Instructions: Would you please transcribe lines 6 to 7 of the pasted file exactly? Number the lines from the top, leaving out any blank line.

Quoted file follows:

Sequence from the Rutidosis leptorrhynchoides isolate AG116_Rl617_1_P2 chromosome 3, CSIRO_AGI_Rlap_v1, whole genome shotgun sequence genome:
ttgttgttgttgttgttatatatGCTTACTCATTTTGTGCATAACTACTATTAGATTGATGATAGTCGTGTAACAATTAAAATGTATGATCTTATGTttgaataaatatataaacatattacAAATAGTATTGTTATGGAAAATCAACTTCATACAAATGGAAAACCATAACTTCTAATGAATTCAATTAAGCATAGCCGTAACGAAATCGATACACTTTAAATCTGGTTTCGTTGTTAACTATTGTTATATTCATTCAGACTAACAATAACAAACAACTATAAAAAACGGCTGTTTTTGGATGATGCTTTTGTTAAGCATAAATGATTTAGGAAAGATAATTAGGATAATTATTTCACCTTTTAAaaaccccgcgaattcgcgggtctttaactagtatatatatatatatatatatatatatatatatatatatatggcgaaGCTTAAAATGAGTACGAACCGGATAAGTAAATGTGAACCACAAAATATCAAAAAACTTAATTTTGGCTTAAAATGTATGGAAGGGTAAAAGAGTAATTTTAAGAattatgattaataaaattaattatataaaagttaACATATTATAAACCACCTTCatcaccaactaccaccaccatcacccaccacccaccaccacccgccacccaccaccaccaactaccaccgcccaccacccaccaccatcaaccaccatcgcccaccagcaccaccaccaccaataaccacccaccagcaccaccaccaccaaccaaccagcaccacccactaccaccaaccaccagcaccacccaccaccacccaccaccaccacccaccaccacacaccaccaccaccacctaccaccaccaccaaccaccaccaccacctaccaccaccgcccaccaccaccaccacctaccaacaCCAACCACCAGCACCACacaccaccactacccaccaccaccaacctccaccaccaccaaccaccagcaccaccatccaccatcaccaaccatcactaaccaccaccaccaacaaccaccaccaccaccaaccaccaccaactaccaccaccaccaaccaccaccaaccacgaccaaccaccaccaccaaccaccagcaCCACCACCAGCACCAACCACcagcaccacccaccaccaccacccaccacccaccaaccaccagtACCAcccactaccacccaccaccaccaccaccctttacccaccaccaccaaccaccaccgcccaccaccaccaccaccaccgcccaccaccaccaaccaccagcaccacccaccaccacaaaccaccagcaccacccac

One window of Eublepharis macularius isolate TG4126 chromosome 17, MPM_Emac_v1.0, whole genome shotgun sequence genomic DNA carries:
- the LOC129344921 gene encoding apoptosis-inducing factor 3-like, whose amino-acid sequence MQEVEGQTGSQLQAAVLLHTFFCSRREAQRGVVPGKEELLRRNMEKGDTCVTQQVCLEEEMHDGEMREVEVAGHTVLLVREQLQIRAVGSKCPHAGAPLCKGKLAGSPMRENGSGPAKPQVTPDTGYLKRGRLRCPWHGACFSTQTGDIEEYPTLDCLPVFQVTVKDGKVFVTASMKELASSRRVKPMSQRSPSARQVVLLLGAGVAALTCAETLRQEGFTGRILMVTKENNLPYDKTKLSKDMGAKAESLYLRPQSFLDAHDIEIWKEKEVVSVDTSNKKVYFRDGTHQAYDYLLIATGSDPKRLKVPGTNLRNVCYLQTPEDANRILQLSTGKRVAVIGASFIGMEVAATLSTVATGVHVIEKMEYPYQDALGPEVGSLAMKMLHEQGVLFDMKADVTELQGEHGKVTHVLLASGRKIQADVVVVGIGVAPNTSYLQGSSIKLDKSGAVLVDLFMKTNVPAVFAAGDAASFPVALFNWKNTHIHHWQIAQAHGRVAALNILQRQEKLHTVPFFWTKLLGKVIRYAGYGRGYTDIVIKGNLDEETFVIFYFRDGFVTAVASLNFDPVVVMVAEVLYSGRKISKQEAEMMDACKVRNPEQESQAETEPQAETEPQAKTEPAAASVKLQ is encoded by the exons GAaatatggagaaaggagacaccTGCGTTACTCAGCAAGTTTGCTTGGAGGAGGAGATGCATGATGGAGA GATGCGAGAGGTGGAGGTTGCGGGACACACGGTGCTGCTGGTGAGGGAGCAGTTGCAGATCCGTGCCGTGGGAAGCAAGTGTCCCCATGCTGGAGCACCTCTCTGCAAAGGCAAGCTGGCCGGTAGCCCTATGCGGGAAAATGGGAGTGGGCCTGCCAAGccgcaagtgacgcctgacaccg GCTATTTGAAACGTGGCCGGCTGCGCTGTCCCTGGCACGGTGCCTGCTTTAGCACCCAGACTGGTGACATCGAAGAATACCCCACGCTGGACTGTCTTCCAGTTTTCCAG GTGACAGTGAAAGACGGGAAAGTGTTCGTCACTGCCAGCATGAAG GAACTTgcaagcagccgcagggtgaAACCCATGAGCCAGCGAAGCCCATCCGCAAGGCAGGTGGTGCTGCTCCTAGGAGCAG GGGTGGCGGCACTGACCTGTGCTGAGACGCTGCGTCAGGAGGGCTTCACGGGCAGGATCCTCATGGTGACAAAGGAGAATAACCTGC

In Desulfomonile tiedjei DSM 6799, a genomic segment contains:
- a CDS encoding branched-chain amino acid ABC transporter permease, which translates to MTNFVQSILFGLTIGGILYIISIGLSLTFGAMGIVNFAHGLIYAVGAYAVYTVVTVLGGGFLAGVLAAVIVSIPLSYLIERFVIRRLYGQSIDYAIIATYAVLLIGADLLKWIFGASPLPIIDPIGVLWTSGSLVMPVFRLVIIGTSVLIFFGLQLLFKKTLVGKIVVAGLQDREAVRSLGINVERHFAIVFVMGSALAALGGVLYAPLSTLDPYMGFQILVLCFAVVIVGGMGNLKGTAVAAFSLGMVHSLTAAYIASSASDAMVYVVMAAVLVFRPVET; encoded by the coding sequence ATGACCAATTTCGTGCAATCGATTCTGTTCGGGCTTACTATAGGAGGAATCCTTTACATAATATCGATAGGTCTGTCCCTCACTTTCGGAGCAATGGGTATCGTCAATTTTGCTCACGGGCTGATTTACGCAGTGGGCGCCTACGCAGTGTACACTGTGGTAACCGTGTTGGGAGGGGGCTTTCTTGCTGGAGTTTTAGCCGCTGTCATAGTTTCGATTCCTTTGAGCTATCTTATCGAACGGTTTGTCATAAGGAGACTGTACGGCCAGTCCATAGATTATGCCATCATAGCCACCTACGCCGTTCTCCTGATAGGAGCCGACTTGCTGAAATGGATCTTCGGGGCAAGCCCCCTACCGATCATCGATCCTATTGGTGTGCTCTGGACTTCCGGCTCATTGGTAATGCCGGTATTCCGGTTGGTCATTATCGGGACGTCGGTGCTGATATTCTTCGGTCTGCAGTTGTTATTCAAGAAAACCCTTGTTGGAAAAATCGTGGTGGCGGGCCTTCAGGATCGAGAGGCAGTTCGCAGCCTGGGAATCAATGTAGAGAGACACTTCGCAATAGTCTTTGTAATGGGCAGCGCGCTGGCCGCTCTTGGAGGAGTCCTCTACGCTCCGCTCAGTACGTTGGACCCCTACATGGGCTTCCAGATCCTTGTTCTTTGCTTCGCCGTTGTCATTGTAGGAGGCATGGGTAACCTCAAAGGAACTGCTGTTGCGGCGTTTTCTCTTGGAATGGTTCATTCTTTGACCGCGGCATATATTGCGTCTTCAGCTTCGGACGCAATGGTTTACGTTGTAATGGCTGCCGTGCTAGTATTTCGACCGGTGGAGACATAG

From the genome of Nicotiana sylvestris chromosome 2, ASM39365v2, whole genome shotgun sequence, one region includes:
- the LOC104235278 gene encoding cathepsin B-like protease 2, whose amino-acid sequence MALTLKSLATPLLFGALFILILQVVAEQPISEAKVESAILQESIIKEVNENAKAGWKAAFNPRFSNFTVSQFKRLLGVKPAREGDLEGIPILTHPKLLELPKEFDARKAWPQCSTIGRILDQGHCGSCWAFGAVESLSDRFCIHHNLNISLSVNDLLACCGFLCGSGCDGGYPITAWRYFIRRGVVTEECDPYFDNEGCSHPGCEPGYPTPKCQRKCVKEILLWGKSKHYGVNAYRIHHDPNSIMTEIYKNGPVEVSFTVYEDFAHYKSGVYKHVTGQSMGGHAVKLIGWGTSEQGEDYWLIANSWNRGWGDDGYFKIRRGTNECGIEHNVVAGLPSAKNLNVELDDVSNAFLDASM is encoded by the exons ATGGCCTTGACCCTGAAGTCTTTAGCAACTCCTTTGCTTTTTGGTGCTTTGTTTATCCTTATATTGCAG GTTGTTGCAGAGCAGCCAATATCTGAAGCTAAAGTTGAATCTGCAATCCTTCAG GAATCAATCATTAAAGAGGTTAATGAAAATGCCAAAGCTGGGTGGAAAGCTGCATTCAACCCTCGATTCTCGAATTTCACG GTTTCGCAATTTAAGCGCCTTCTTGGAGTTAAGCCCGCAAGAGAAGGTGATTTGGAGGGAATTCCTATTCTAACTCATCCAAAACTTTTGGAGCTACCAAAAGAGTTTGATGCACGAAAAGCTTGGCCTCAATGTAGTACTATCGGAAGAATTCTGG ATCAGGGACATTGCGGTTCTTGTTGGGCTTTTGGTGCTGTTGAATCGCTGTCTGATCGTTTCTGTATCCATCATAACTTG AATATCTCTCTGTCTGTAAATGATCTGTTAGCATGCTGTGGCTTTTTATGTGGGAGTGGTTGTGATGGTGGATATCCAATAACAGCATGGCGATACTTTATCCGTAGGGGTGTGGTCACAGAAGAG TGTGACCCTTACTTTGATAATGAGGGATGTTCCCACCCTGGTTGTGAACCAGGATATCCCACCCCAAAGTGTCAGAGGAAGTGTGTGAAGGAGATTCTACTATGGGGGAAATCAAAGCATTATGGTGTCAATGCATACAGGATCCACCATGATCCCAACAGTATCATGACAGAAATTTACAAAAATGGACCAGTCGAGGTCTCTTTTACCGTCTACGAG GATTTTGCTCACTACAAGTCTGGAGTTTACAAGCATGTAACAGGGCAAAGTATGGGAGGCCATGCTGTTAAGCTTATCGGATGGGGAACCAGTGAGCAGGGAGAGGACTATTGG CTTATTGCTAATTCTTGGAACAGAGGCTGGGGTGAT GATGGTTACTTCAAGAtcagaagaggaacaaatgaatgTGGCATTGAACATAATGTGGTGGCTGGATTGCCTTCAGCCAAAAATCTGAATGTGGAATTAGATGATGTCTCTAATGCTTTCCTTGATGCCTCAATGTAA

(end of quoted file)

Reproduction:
- a CDS encoding branched-chain amino acid ABC transporter permease, which translates to MTNFVQSILFGLTIGGILYIISIGLSLTFGAMGIVNFAHGLIYAVGAYAVYTVVTVLGGGFLAGVLAAVIVSIPLSYLIERFVIRRLYGQSIDYAIIATYAVLLIGADLLKWIFGASPLPIIDPIGVLWTSGSLVMPVFRLVIIGTSVLIFFGLQLLFKKTLVGKIVVAGLQDREAVRSLGINVERHFAIVFVMGSALAALGGVLYAPLSTLDPYMGFQILVLCFAVVIVGGMGNLKGTAVAAFSLGMVHSLTAAYIASSASDAMVYVVMAAVLVFRPVET; encoded by the coding sequence ATGACCAATTTCGTGCAATCGATTCTGTTCGGGCTTACTATAGGAGGAATCCTTTACATAATATCGATAGGTCTGTCCCTCACTTTCGGAGCAATGGGTATCGTCAATTTTGCTCACGGGCTGATTTACGCAGTGGGCGCCTACGCAGTGTACACTGTGGTAACCGTGTTGGGAGGGGGCTTTCTTGCTGGAGTTTTAGCCGCTGTCATAGTTTCGATTCCTTTGAGCTATCTTATCGAACGGTTTGTCATAAGGAGACTGTACGGCCAGTCCATAGATTATGCCATCATAGCCACCTACGCCGTTCTCCTGATAGGAGCCGACTTGCTGAAATGGATCTTCGGGGCAAGCCCCCTACCGATCATCGATCCTATTGGTGTGCTCTGGACTTCCGGCTCATTGGTAATGCCGGTATTCCGGTTGGTCATTATCGGGACGTCGGTGCTGATATTCTTCGGTCTGCAGTTGTTATTCAAGAAAACCCTTGTTGGAAAAATCGTGGTGGCGGGCCTTCAGGATCGAGAGGCAGTTCGCAGCCTGGGAATCAATGTAGAGAGACACTTCGCAATAGTCTTTGTAATGGGCAGCGCGCTGGCCGCTCTTGGAGGAGTCCTCTACGCTCCGCTCAGTACGTTGGACCCCTACATGGGCTTCCAGATCCTTGTTCTTTGCTTCGCCGTTGTCATTGTAGGAGGCATGGGTAACCTCAAAGGAACTGCTGTTGCGGCGTTTTCTCTTGGAATGGTTCATTCTTTGACCGCGGCATATATTGCGTCTTCAGCTTCGGACGCAATGGTTTACGTTGTAATGGCTGCCGTGCTAGTATTTCGACCGGTGGAGACATAG

From the genome of Nicotiana sylvestris chromosome 2, ASM39365v2, whole genome shotgun sequence, one region includes: